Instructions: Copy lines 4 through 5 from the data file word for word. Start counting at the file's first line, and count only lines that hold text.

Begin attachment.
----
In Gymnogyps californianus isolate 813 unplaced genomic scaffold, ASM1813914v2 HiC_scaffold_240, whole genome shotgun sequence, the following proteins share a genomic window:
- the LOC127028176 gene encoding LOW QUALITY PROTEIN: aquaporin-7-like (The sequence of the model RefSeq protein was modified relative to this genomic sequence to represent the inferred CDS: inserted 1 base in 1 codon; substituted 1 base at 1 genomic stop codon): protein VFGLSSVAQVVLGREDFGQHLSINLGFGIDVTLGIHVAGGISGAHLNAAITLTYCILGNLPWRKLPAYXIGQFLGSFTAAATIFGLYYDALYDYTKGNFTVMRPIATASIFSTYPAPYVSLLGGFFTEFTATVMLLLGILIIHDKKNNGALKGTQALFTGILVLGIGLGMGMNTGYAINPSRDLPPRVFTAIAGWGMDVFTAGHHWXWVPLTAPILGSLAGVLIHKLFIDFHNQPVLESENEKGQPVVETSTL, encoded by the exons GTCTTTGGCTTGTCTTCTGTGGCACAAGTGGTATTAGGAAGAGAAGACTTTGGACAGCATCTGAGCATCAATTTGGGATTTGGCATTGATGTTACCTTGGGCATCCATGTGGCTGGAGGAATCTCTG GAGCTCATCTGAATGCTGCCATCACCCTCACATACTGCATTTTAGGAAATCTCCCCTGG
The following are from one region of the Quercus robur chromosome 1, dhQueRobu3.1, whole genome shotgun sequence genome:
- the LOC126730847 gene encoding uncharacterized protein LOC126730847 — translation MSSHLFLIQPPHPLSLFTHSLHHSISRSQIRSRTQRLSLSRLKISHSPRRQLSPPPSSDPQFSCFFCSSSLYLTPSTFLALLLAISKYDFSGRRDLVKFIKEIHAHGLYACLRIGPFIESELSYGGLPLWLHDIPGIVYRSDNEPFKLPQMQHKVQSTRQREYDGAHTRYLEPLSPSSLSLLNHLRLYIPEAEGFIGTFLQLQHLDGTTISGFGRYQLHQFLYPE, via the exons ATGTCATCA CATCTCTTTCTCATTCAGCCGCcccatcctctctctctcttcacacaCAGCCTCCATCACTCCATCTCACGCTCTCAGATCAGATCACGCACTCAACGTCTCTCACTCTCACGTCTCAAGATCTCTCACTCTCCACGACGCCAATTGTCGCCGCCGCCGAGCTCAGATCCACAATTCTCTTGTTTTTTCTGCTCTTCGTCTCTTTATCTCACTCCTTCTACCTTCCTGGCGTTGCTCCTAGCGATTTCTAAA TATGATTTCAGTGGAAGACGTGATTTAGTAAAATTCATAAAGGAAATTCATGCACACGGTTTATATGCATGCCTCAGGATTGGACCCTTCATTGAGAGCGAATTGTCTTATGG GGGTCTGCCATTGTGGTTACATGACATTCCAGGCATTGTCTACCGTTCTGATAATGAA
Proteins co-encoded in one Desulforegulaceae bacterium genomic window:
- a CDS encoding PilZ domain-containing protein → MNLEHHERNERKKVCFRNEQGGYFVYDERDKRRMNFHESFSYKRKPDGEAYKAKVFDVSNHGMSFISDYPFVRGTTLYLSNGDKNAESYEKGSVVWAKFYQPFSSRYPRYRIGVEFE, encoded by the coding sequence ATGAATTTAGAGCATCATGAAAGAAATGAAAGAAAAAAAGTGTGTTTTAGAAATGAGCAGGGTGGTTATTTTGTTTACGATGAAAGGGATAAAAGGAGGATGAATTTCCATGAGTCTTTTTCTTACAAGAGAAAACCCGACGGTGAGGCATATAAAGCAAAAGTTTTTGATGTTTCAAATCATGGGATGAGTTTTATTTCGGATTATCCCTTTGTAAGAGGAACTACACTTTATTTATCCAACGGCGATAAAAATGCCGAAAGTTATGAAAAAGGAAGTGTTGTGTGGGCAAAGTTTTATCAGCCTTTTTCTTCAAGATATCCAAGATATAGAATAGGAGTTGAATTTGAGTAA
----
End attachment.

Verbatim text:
- the LOC126730847 gene encoding uncharacterized protein LOC126730847 — translation MSSHLFLIQPPHPLSLFTHSLHHSISRSQIRSRTQRLSLSRLKISHSPRRQLSPPPSSDPQFSCFFCSSSLYLTPSTFLALLLAISKYDFSGRRDLVKFIKEIHAHGLYACLRIGPFIESELSYGGLPLWLHDIPGIVYRSDNEPFKLPQMQHKVQSTRQREYDGAHTRYLEPLSPSSLSLLNHLRLYIPEAEGFIGTFLQLQHLDGTTISGFGRYQLHQFLYPE, via the exons ATGTCATCA CATCTCTTTCTCATTCAGCCGCcccatcctctctctctcttcacacaCAGCCTCCATCACTCCATCTCACGCTCTCAGATCAGATCACGCACTCAACGTCTCTCACTCTCACGTCTCAAGATCTCTCACTCTCCACGACGCCAATTGTCGCCGCCGCCGAGCTCAGATCCACAATTCTCTTGTTTTTTCTGCTCTTCGTCTCTTTATCTCACTCCTTCTACCTTCCTGGCGTTGCTCCTAGCGATTTCTAAA TATGATTTCAGTGGAAGACGTGATTTAGTAAAATTCATAAAGGAAATTCATGCACACGGTTTATATGCATGCCTCAGGATTGGACCCTTCATTGAGAGCGAATTGTCTTATGG GGGTCTGCCATTGTGGTTACATGACATTCCAGGCATTGTCTACCGTTCTGATAATGAA
Proteins co-encoded in one Desulforegulaceae bacterium genomic window: